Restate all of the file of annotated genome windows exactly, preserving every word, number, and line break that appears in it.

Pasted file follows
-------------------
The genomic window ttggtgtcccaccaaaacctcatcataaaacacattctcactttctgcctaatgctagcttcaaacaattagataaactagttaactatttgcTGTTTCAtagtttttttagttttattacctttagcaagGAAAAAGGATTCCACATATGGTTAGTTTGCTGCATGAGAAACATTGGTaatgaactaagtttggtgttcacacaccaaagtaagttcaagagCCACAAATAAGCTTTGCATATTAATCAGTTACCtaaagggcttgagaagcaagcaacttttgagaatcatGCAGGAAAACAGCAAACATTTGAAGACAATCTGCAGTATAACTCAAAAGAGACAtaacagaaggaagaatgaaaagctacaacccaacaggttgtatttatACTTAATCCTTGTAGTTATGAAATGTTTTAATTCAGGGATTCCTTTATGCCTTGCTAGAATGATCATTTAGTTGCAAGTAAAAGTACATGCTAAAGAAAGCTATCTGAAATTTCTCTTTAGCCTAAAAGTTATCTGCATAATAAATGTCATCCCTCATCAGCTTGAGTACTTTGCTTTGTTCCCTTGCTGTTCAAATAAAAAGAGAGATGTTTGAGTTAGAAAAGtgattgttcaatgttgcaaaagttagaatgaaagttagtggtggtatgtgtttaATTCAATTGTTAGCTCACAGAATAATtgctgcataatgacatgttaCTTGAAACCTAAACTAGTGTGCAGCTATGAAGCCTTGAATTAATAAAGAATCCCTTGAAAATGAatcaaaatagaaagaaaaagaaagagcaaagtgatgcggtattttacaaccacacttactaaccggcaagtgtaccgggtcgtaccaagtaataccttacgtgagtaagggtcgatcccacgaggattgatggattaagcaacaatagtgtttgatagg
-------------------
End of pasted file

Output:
The genomic window ttggtgtcccaccaaaacctcatcataaaacacattctcactttctgcctaatgctagcttcaaacaattagataaactagttaactatttgcTGTTTCAtagtttttttagttttattacctttagcaagGAAAAAGGATTCCACATATGGTTAGTTTGCTGCATGAGAAACATTGGTaatgaactaagtttggtgttcacacaccaaagtaagttcaagagCCACAAATAAGCTTTGCATATTAATCAGTTACCtaaagggcttgagaagcaagcaacttttgagaatcatGCAGGAAAACAGCAAACATTTGAAGACAATCTGCAGTATAACTCAAAAGAGACAtaacagaaggaagaatgaaaagctacaacccaacaggttgtatttatACTTAATCCTTGTAGTTATGAAATGTTTTAATTCAGGGATTCCTTTATGCCTTGCTAGAATGATCATTTAGTTGCAAGTAAAAGTACATGCTAAAGAAAGCTATCTGAAATTTCTCTTTAGCCTAAAAGTTATCTGCATAATAAATGTCATCCCTCATCAGCTTGAGTACTTTGCTTTGTTCCCTTGCTGTTCAAATAAAAAGAGAGATGTTTGAGTTAGAAAAGtgattgttcaatgttgcaaaagttagaatgaaagttagtggtggtatgtgtttaATTCAATTGTTAGCTCACAGAATAATtgctgcataatgacatgttaCTTGAAACCTAAACTAGTGTGCAGCTATGAAGCCTTGAATTAATAAAGAATCCCTTGAAAATGAatcaaaatagaaagaaaaagaaagagcaaagtgatgcggtattttacaaccacacttactaaccggcaagtgtaccgggtcgtaccaagtaataccttacgtgagtaagggtcgatcccacgaggattgatggattaagcaacaatagtgtttgatagg